Monday 4 June 2007 LAWFUEL – The Law Newswire – As reverse mortgages grow increasingly popular with older Australians, the Australian Securities and Investments Commission (ASIC) has conducted a review and urged the promoters of reverse mortgages to ensure their advertising and promotional material is clear and not misleading. ASIC found five cases of misleading advertisements that made claims suggesting that reverse mortgages did not need to be repaid.
ASIC raised these concerns with the promoters of the advertisements. In each case the promoter took immediate steps to either withdraw or amend their advertising. The statements used in the advertisements included ‘There are no repayments’, ‘…no loan repayments ever’ and ‘No need to make repayments!!’.
Although reverse mortgages do not usually require the borrower to make regular repayments, they certainly require repayment. Typically, a reverse mortgage will need to be repaid when the home is sold or no longer occupied. ASIC also identified a potentially misleading claim regarding the impact of a reverse mortgage on pension entitlements which read, ‘Centrelink payments aren’t affected’. ASIC considered that this claim could be misleading as taking out a reverse mortgage may affect a consumer’s Centrelink payments, depending on their individual circumstances and how they use the money they receive. ‘Reverse mortgages are complex products and ASIC wants to ensure that consumers are responding to promotions for them for the right reasons’, ASIC’s Executive Director of Consumer Protection, Mr Greg Tanzer said.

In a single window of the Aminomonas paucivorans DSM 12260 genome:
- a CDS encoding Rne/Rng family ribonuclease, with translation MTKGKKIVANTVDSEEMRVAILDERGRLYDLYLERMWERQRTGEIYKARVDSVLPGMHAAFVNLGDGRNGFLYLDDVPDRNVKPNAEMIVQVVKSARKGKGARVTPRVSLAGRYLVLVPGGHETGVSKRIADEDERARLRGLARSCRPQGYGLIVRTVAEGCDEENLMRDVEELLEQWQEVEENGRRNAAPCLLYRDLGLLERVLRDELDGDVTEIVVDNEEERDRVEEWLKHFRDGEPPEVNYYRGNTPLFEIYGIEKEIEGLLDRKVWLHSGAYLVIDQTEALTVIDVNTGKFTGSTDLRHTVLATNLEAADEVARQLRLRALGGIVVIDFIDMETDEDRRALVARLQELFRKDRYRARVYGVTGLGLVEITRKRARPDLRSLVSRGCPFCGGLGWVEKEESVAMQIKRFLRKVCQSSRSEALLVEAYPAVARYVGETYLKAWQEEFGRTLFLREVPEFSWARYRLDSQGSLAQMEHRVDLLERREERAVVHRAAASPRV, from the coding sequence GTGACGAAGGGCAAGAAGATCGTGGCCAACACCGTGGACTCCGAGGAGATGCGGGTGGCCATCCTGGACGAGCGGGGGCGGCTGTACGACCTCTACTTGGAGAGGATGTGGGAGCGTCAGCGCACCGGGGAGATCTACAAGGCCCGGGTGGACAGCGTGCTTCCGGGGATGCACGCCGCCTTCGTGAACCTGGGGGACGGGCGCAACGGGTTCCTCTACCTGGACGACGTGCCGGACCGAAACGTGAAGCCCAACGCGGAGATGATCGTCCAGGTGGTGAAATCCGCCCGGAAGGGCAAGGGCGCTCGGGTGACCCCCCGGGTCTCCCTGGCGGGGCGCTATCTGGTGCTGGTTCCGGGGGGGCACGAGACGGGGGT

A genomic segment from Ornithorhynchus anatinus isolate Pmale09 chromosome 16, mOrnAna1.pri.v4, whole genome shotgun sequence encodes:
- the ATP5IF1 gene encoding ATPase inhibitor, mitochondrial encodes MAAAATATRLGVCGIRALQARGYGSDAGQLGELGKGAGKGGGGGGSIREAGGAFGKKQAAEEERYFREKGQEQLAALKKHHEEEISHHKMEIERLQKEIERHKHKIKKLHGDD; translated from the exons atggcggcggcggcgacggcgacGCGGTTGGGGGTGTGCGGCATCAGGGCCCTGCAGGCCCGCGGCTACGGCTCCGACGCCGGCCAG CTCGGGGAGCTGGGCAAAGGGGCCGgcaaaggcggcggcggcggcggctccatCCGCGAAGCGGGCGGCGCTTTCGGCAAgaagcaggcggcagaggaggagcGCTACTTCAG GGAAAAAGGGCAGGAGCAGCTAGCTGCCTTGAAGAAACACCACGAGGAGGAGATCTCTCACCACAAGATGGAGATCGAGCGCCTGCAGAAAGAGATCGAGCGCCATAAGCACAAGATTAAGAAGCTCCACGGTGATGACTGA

‘The reverse mortgage market has more than doubled in the last 12 months and ASIC continues to be vigilant to ensure consumers are not misled’, Mr Tanzer said. Background Reverse mortgages allow people to borrow money against the value of their home. Usually borrowers don’t have to make regular repayments until the home is sold or it is no longer occupied. When the loan ends the borrower, or the estate, must repay what is owing, usually out of the proceeds of the sale of the home. Each year the fees and interest ordinarily paid are added to the loan balance. Over time, the borrower is charged interest on the interest, referred to as ‘compound interest’, and that builds up the total amount owed.
In March 2006, ASIC accepted an enforceable undertaking from a reverse mortgage provider in relation to several misleading statements made when promoting their reverse mortgage product. To assist consumers who are considering a reverse mortgage, ASIC last year launched a reverse mortgage calculator on its consumer website FIDO. The reverse mortgage calculator allows users to see how the debt may build up over time dependent upon a variety of factors such as how much is borrowed, how long it is borrow for, interest rates, and so on. FIDO also contains a lot of useful information for consumers on reverse mortgages including factsheets, tips on what to consider and look out for and questions to ask before you commit to one. Visit www.fido.gov.au/equityrelease For further information contact: Mr Greg Tanzer Executive Director, Consumer Protection Telephone: 07 3867 4704 Mobile: 0411 549 144 Danielle Huck ASIC Media Unit Telephone: 03 9280 3407 Mobile: 0417 540 769